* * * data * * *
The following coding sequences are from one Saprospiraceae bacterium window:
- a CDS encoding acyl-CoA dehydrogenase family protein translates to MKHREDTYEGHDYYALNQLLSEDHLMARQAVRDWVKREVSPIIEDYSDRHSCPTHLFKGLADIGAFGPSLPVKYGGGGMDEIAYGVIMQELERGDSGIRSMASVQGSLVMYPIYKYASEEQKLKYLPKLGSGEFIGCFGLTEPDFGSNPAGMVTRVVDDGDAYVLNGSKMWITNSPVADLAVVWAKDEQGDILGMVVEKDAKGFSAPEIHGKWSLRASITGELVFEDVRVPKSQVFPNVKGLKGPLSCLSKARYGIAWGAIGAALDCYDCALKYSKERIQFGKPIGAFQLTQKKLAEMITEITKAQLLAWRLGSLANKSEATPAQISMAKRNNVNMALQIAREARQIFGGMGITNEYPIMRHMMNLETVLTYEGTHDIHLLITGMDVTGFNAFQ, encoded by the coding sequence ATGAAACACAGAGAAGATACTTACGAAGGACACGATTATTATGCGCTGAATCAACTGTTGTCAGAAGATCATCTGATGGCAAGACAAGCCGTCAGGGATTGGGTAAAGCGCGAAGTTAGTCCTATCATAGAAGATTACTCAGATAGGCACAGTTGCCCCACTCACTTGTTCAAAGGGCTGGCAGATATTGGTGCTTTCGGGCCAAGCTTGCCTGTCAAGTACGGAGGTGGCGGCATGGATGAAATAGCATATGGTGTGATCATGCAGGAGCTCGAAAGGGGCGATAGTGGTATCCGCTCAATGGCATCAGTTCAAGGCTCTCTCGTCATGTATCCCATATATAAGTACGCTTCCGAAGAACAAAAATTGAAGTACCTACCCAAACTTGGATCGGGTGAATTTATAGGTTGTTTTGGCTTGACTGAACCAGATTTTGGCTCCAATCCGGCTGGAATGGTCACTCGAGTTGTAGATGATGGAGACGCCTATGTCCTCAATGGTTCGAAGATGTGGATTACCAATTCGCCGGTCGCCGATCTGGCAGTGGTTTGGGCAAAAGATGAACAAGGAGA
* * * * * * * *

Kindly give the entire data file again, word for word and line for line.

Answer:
The following coding sequences are from one Saprospiraceae bacterium window:
- a CDS encoding acyl-CoA dehydrogenase family protein translates to MKHREDTYEGHDYYALNQLLSEDHLMARQAVRDWVKREVSPIIEDYSDRHSCPTHLFKGLADIGAFGPSLPVKYGGGGMDEIAYGVIMQELERGDSGIRSMASVQGSLVMYPIYKYASEEQKLKYLPKLGSGEFIGCFGLTEPDFGSNPAGMVTRVVDDGDAYVLNGSKMWITNSPVADLAVVWAKDEQGDILGMVVEKDAKGFSAPEIHGKWSLRASITGELVFEDVRVPKSQVFPNVKGLKGPLSCLSKARYGIAWGAIGAALDCYDCALKYSKERIQFGKPIGAFQLTQKKLAEMITEITKAQLLAWRLGSLANKSEATPAQISMAKRNNVNMALQIAREARQIFGGMGITNEYPIMRHMMNLETVLTYEGTHDIHLLITGMDVTGFNAFQ, encoded by the coding sequence ATGAAACACAGAGAAGATACTTACGAAGGACACGATTATTATGCGCTGAATCAACTGTTGTCAGAAGATCATCTGATGGCAAGACAAGCCGTCAGGGATTGGGTAAAGCGCGAAGTTAGTCCTATCATAGAAGATTACTCAGATAGGCACAGTTGCCCCACTCACTTGTTCAAAGGGCTGGCAGATATTGGTGCTTTCGGGCCAAGCTTGCCTGTCAAGTACGGAGGTGGCGGCATGGATGAAATAGCATATGGTGTGATCATGCAGGAGCTCGAAAGGGGCGATAGTGGTATCCGCTCAATGGCATCAGTTCAAGGCTCTCTCGTCATGTATCCCATATATAAGTACGCTTCCGAAGAACAAAAATTGAAGTACCTACCCAAACTTGGATCGGGTGAATTTATAGGTTGTTTTGGCTTGACTGAACCAGATTTTGGCTCCAATCCGGCTGGAATGGTCACTCGAGTTGTAGATGATGGAGACGCCTATGTCCTCAATGGTTCGAAGATGTGGATTACCAATTCGCCGGTCGCCGATCTGGCAGTGGTTTGGGCAAAAGATGAACAAGGAGA